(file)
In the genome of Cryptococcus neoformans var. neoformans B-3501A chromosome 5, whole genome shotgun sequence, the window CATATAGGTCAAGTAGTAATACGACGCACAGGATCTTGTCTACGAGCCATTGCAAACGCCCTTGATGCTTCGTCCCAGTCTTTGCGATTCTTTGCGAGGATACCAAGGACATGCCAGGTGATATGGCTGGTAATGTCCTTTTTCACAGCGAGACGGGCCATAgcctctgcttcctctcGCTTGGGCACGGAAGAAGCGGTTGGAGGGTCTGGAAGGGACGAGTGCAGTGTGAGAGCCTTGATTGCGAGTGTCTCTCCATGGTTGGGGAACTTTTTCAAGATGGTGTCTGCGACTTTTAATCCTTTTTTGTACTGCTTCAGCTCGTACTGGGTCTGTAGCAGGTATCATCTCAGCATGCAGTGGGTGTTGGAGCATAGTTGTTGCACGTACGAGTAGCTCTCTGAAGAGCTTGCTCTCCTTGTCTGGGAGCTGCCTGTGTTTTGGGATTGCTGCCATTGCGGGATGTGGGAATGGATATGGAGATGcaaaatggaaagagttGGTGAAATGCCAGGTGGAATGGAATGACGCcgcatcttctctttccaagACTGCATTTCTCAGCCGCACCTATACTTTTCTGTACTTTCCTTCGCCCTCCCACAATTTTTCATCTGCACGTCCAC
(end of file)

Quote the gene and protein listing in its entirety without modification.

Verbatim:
In the genome of Cryptococcus neoformans var. neoformans B-3501A chromosome 5, whole genome shotgun sequence, the window CATATAGGTCAAGTAGTAATACGACGCACAGGATCTTGTCTACGAGCCATTGCAAACGCCCTTGATGCTTCGTCCCAGTCTTTGCGATTCTTTGCGAGGATACCAAGGACATGCCAGGTGATATGGCTGGTAATGTCCTTTTTCACAGCGAGACGGGCCATAgcctctgcttcctctcGCTTGGGCACGGAAGAAGCGGTTGGAGGGTCTGGAAGGGACGAGTGCAGTGTGAGAGCCTTGATTGCGAGTGTCTCTCCATGGTTGGGGAACTTTTTCAAGATGGTGTCTGCGACTTTTAATCCTTTTTTGTACTGCTTCAGCTCGTACTGGGTCTGTAGCAGGTATCATCTCAGCATGCAGTGGGTGTTGGAGCATAGTTGTTGCACGTACGAGTAGCTCTCTGAAGAGCTTGCTCTCCTTGTCTGGGAGCTGCCTGTGTTTTGGGATTGCTGCCATTGCGGGATGTGGGAATGGATATGGAGATGcaaaatggaaagagttGGTGAAATGCCAGGTGGAATGGAATGACGCcgcatcttctctttccaagACTGCATTTCTCAGCCGCACCTATACTTTTCTGTACTTTCCTTCGCCCTCCCACAATTTTTCATCTGCACGTCCAC